In 2006, whilst still in favour with Government departments, Kaa sound/lookalike MCB-spokesman Inayat Bunglawala had responded to online questions on the Muslim Discussion Forum concerning ‘mixed messages’ from the MCB-leadership with regards to support for violent extremism. He explicitly stated that no pleasure should be taken in targetting of British service personnel in Iraq or Afghanistan:
British Muslims should in my view work with other sections of our society to ensure that British troops are brought back from both Iraq and Afghanistan without delay. It would be wrong to take any pleasure in the deaths of combatants in those conflicts, whether British, Iraqi or Afghani.
At another point, however, he was reported as stating:
I don’t agree that there is anything ambiguous about the MCB’s position on suicide bombings. We have pepeatedly made it clear that we utterly condemn the deliberate killing of all civilians whether they are Muslims or non-Muslims, and whether it is carried out in the UK or anywhere else in the world.
Does the same extend to not targetting service personnel and other decreed combatants, or is this considered an onerous task not to be revelled in?
Further discussion of alleged links between big cheeses in the MCB and violent extremism, notably Jamaat-i-Islami in Bangladesh and beyond, can be found here.
Although Moore mentioned no individual by name, Abdul Bari took it as reference to himself and sued. The presiding judge accepted the following argument from Abdul Bari’s solicitor:
[…] although Dr Bari was not actually mentioned by name, the “leadership” of the MCB was referred to, by implication referring to him in his capacity as leader and chief spokesman of the MCB.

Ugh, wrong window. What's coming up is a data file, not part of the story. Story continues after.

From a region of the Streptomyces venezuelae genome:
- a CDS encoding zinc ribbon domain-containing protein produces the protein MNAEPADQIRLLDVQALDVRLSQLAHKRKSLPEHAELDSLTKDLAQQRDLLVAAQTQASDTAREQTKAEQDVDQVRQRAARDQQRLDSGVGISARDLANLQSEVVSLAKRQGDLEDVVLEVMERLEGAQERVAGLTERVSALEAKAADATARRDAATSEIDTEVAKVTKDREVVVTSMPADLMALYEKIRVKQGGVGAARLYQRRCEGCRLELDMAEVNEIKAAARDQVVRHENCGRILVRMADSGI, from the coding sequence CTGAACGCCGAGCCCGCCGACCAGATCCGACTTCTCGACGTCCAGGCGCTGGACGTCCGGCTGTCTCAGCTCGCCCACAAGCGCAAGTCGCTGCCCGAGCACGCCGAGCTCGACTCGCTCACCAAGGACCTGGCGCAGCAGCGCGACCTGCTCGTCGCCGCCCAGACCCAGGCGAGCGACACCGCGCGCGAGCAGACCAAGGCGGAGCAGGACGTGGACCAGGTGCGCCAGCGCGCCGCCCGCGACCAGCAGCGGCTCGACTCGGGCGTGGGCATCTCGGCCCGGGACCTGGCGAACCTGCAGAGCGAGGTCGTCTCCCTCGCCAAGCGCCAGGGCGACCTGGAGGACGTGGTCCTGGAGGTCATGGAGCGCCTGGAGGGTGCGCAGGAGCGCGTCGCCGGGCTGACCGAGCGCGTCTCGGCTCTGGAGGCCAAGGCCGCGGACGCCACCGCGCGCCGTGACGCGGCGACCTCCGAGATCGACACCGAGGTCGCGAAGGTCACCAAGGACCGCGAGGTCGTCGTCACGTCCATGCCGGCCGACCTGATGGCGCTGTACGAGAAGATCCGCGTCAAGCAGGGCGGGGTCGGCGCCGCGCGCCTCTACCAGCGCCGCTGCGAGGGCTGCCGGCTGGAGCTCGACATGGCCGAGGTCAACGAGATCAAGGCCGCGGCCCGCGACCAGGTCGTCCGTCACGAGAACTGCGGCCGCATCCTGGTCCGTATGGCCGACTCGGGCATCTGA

Mr Tudor said the BBC accepted that these allegations were untrue – in fact, in 2007, Dr Bari said publicly that the killing of British troops in Iraq was unacceptable.
The BBC has agreed to pay Abdul Bari £45,000 in damages plus legal costs. Abdul Bari has stated his intention to donate they money to charity. Bear in mind, the MCB is a registered charity.
Anyone with a passing interest in libel writs in the English courts should be entirely unsurprised to hear the presiding judge’s name. He is not pictured here.
What is also puzzling me is that other senior members of the MCB *are* considered to be supportive of the targeting of British service personnel: notably the current Deputy Secretary General, Daud Abdullah. A few days before the broadcast of Question Time, the Observer had reported that Abdullah and other senior British Islamists (including Chief Imam Shaykh Abdul Qayyum of the ELM) had signed what has become known as the Istanbul Declaration.
As reported, the Declartion implored the “Islamic Nation” to oppose by any means thought necessary all individuals deemed supportive of the “Zionist enemy” (cf. Israel). At the time of signing, foreign political leaders, including the British Prime Minister, Gordon Brown had suggested providing peacekeeping Naval forces to monitor arms-smuggling between Gaza and Egypt.
An open letter from the then Secretary of State for Communities and Local Government, Hazel Blears was subsequently published in the Guardian in which she stated that no further dealings would be conducted by the British Government with the MCB until it distanced itself from Abdullah’s remarks and he resigned.